Banded Ash Borer
- adults: 1/2 – 1 inch; black to dark brown beetles with yellow markings on the wings
- larvae: up to 1 1/4 inches long; white grubs with or without legs
Host Plants, Diet & Damage
- ash, hickory, elm, mesquite, white oak
- larvae feed on phloem and sapwood under the bark
- attack primarily unhealthy or damaged trees
- unhealthy trees or individual branches may die from continued infestation
- typically considered a firewood pest when adults emerge from cut logs inside homes
- damage could be confused with that of emerald ash borer
Biology, Life Cycle & Damaging Life Stage
- overwinter as adults under the bark
- adults emerge in spring and deposit eggs on host bark
- larvae feed under the bark in the phloem and later in the sapwood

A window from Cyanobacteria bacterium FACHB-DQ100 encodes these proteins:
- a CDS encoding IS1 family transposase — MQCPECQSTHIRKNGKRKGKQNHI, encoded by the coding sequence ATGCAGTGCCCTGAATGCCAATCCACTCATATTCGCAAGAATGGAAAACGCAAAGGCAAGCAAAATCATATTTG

- larvae pupate in the fall
- one generation per year
- larvae are the damaging stage
- Manage trees to improve or maintain overall health.
- Prune infested wood/branches.
- On trees with ongoing infestations, apply an insecticide (carbamate; pyrethroid) to the bark on the trunk and large scaffold branches in spring prior to egg laying.
- For firewood, allow insects to complete their life cycle outside before bringing the wood inside.
- Beetles will not infest structural wood, furniture, etc., and are only a nuisance indoors.